(ii) The unchecked growth of population from 1921 onwards posed the problems of finding job opportunities. For example, our population in 1921 was 251.3 millions and it increased to 361.0 millions in 1951. It has reached a record figure of 122.3 crore in 2008.
(iii) The decline of traditional skills and the decay of small scale and cottage industries led to a great pressure on land and this in turn resulted in the greater exodus of people from the rural to the urban areas. This added to urban unemployment.
(iv) The low level of investment and the neglect of industrial sector could not help the process of creating job opportunities.
GR. Madan speaks of two main types of causes of unemployment: (A) “individual or personal factors “, and (B) “external factors ” or “technological and economic factors “.
A. Individual or Personal Factors of Unemployment
(i) Age Factor:
Age factor fixes limitations on the range of choice of job opportunities. Too young and too old people are not eligible for many of the jobs. Some young people due to their inexperience, and some old people due to their old age, fail to get some jobs. Young people do not get jobs soon after their studies.
They will have to wait. People who are above 50 or 60 years are less adaptable and more prone to accidents. Their capacity to contribute to economic production is also relatively less.
(ii) Vocational Unfitness:
Many of our young people do not have a proper understanding of their own aptitudes, abilities and interests on the one hand, and the tasks or jobs or career they want to pursue, on the other. If willingness to do some job is not followed by the required abilities, one cannot find a job of one’s selection.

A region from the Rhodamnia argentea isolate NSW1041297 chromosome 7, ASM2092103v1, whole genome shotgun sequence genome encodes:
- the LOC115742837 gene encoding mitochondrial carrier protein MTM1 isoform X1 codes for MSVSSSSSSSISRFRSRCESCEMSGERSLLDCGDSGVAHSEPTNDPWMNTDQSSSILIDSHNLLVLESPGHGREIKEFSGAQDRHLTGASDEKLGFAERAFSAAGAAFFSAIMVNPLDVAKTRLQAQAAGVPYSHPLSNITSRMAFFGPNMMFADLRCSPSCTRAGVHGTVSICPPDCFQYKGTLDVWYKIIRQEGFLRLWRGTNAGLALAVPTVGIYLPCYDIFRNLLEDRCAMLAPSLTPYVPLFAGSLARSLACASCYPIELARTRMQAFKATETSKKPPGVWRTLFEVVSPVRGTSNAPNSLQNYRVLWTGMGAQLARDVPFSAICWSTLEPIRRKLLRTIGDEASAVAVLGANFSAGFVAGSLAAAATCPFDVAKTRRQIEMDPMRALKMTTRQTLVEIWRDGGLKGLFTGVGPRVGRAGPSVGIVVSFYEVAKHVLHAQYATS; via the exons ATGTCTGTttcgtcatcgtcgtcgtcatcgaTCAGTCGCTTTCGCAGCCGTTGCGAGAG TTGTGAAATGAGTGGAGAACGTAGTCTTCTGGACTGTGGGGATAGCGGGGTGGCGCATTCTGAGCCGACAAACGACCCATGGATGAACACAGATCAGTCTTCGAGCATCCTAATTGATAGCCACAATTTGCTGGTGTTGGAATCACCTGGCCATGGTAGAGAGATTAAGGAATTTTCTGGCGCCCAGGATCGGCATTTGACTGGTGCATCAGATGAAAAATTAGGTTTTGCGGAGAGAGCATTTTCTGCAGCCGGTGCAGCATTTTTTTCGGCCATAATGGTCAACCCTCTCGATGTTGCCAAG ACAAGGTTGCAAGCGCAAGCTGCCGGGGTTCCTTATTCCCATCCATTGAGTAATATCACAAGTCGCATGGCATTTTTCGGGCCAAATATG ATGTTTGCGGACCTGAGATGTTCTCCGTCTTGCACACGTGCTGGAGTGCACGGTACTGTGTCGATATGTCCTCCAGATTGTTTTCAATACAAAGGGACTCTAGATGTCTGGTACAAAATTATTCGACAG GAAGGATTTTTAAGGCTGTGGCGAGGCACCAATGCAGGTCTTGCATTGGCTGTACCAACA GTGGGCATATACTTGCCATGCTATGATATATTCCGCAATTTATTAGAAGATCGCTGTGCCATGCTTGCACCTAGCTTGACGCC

Employers are always looking forward to find persons who have the ability, experience, interest and physical fitness to work. Sometimes, there may be more men trained in a particular profession than required. The demand is less than the supply, and hence, unemployment.
(iii) Illness and / or Physical Disabilities or Incapabilities:
Due to the inborn or acquired disabilities or deficiencies some remain as partially employed or totally unemployed throughout their life. Illness induced by industrial conditions and the fatal accidents that often take place during the work may render a few other people as unemployed.
B. External Factors or Technological and Economic Factors
(i) Enormous Increase in Population:
The population in India is growing at an alarming rate. Every year India adds to her population 120 to 130 lakh people afresh. More than this, every year about 5 million people become eligible for securing jobs.
All these people who are eligible to work are not getting the jobs. Hence, population explosion in India is making the problem of unemployment more and more dangerous.
(ii) Trade Cycle:
Business field is subject to ups and downs due to the operation of trade cycle. Economic depression which we witness in trade cycle may induce some problematic or sick industries to be closed down compelling their employees to become unemployed. Fluctuations in international markets, heavy imposition of excise duties, business strains observed in the trade cycles adversely affect the security of jobs of some men.
(iii) Technological Advance – Mechanisation – Automation:
Technological advancement undoubtedly contributes to economic development. But unplanned and uncontrolled growth of technology may have an adverse effect on job opportunities.
Since industrialists are more interested in maximizing production and profit they prefer to introduce labour-saving machines. They always search for ways and means of reducing the cost of production and hence go after computerization, automation, etc. The result is technological unemployment. This state of affairs is very much in evidence in the Indian context today.
(iv) Strikes and Lockouts:
Strikes and lockouts had been an inseparable aspect of the Indian industrial field. Due to strikes and lockouts production used to come down and industries were incurring heavy losses. Workers used to become unemployed for a temporary period and some were being thrown out of job.